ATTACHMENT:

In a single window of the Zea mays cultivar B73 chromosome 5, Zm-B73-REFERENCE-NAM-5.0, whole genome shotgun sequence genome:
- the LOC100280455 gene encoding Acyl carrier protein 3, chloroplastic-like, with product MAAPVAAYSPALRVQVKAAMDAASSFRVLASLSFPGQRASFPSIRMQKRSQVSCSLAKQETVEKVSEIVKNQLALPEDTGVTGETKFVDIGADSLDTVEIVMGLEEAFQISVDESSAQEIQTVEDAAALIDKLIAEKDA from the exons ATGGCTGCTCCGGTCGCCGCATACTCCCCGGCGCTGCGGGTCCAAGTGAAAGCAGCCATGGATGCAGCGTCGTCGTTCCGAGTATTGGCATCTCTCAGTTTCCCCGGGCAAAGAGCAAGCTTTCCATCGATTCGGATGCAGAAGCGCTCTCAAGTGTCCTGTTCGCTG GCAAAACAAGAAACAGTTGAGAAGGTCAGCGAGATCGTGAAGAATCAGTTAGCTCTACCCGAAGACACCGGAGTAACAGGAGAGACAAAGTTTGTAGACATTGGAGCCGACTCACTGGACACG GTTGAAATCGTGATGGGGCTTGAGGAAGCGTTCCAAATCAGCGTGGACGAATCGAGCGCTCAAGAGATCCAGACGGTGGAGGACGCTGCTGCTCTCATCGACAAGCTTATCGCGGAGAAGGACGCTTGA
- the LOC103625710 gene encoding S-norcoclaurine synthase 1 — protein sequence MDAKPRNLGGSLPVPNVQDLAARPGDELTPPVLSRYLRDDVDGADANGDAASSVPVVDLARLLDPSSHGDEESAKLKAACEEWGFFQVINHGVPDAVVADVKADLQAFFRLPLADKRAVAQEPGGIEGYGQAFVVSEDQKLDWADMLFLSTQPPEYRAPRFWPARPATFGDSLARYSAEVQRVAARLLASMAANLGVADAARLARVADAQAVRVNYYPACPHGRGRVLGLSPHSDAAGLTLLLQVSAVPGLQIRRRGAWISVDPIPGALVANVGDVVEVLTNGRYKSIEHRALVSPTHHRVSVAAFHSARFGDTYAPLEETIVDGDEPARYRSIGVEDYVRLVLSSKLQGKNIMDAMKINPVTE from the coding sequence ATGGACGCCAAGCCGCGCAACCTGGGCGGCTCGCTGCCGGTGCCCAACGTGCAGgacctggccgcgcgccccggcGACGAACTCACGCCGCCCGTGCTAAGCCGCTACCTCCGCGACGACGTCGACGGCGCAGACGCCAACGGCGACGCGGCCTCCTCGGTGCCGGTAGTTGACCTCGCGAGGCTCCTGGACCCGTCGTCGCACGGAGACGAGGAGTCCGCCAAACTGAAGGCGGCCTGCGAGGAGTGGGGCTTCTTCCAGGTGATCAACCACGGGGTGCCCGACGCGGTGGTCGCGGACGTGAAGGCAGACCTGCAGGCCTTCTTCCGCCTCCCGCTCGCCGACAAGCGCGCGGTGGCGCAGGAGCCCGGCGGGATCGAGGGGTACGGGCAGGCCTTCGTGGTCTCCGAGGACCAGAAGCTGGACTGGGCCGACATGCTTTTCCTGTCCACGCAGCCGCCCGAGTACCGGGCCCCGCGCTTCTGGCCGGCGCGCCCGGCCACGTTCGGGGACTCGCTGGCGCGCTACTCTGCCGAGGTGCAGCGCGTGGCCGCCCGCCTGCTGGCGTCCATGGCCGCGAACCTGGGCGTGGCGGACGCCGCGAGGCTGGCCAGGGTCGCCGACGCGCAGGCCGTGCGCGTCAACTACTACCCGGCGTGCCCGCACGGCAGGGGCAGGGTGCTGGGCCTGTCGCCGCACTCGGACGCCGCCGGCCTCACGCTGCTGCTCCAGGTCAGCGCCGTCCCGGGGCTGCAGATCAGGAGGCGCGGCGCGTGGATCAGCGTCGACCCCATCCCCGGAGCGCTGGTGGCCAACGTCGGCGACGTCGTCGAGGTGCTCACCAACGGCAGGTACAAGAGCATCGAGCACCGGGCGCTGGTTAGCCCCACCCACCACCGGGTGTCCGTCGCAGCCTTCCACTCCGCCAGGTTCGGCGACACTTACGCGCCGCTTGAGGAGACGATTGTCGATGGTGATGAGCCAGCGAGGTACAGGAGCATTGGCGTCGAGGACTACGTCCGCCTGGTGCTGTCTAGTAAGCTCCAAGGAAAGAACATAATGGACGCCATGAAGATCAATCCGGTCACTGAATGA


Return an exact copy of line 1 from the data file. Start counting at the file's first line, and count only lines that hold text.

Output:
In a single window of the Zea mays cultivar B73 chromosome 5, Zm-B73-REFERENCE-NAM-5.0, whole genome shotgun sequence genome: